With the expected increase in the cost of basic goods and services due to an increase in fuel prices, life is bound to become even more difficult for most Kenyans, who are struggling to make ends meet.
With fuel being the heartbeat of key economic sectors, ordinary Kenyans are staring at tough times with the prices of food, transport, electricity, healthcare, and housing, among others, expected to go up. This comes after the Energy Regulatory Commission (ERC) yet again adjusted the cost of fuel upwards, in what has become a trend since the beginning of the year.
In the monthly review announced yesterday, the price of super petrol increased by Sh1.53 to Sh113.73 per litre, while those of diesel and kerosene decrease by Sh0.51 and Sh0.78 to Sh102.74 and 84.95, respectively.
The ERC says the prices are attributable to variations in the landed cost of imported fuels and a weakening shilling.
The decline in disposable income is having ripple effects on the economy, with Treasury data showing that gross domestic savings as a percentage of the gross domestic product (GDP), fell from 11.2 per cent in 2016 to 10.3 per cent last year.
“A majority of Kenyans are broke but things are going to get tougher because consumers will have to bear the costs of high fuel prices,” said Dr Joy Kiiru, an economist.
She added that, with the government engaging in austerity measures and increasing taxes, the high fuel prices could not have come at a worse time for the economy, following the disruptions caused by last year's prolonged electioneering period.
Since January, the prices of super petrol, diesel and kerosene have risen by about Sh10, greatly increasing the cost of living.
This is evident, considering that fuel inflation, the major component of the overall inflation, rose from 3 per cent in January to 12 per cent in July.
This has continuously affected overall inflation, which rose from 4.28 per cent in June to 4.35 per cent in July.
Plans by the government to levy value added tax (VAT) on petroleum products from September 1 will aggravate the situation and see the price of a litre of fuel surge to about Sh130.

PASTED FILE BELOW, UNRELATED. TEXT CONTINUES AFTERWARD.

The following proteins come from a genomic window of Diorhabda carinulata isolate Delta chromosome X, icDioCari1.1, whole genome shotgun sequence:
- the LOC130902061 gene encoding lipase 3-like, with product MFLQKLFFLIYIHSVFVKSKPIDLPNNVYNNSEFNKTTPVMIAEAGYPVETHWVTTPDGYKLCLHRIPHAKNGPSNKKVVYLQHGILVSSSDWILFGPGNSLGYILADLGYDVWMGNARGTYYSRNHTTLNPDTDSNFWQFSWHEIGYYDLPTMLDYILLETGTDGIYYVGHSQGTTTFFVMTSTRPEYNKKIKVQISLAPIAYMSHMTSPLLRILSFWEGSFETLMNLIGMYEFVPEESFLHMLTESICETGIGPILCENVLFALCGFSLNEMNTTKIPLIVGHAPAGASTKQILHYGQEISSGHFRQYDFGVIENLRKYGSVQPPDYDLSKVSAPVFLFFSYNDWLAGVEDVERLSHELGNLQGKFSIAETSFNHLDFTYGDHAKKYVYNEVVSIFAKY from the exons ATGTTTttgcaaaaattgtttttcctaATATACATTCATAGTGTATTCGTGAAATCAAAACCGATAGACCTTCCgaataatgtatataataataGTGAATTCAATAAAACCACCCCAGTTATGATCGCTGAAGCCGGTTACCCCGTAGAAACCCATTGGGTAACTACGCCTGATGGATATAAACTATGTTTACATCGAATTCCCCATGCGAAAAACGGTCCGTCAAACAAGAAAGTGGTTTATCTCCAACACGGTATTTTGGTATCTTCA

“VAT is a pass-through cost that goes directly to consumers. This is not the best time to introduce the tax because the cost of goods and services are already high,” said Kenya Association of Manufacturers Energy Manager David Njugi.
The increase in fuel prices and taxes means a ripple effect across all sectors of the economy, including agriculture, manufacturing, transport, tourism, building and construction, energy and healthcare.
It also means impacts on macroeconomic indicators, including inflation, the exchange rate and balance of payments. For instance, the exponential increase in the total petroleum import bill from Sh197.6 billion in 2016 to Sh265.3 billion in 2017 remains a major threat to the balance of payment.
“Although the petroleum products' import bill is expected to increase due to higher international oil prices, lower imports of food and SGR-related equipment in 2018 will moderate the impact on the current account,” the Central Bank's Monetary Policy Committee said after a meeting a fortnight ago.
In agriculture, high fuel prices mean an increase in the cost of production for farmers, both at the farm level and transporting their produce to market.
While sufficient long rains have resulted in near-normal food production, the high fuel costs have denied Kenyans the benefits of cheaper food.
“In the agricultural sector, fuel constitutes 30 per cent of the costs. An increase in fuel prices ultimately means an increase in food prices,” said Mr Churchill Ogutu, a research analysts at Genghis Capital.
Manufacturers are also going to be hit, considering that many of them often use diesel generators due to power outages and unreliable supply in some parts of the country, particularly western and eastern.
INCREASE ELECTRICITY TARIFFS
Besides, coming only days after the increase in electricity tariffs by an average of 30 per cent, it means the cost of production, coupled with transport and marketing for consumer goods, has reached unprecedented levels.
“Making manufacturers increase consumer prices because of high energy costs is not sustainable and only makes local products uncompetitive,” said Mr Njugi.
The rising cost of production is even forcing the private sector to go slow on activities.
According to the Markit Stanbic Bank Kenya Purchasing Managers’ Index, manufacturing and services have declined steadily, standing at 55.4 in May, 55 in June and 53.6 in July.
For sectors like tourism, local operators are forced to bear the rising costs since many tourists book in advance, so it is impossible to pass on the new rates to them. The result has been narrow profit margins despite the rising numbers of tourists, particularly during the wildebeest migration high season.
“Most tourists paid about six months ago, meaning it is tour operators incurring losses because of the increase in fuel prices,” said Kenya Association of Tour Operators Chairman Peter Ngori,
The high fuel prices have also contributed to the rising costs of electricity because of the fuel cost adjustments in power bills.
Until April this year, when the country started scaling down thermal electricity generation due to improved hydrology, generation from burning diesel had increased to a significant 27 per cent from 14 per cent in 2015.
With fuel adjustment a constant component in power bills, Kenyans have shouldered the burden of runaway electricity costs, considering that Kenya Power paid the firms generating power using diesel Sh22 billion last year, compared with Sh12 billion the previous year.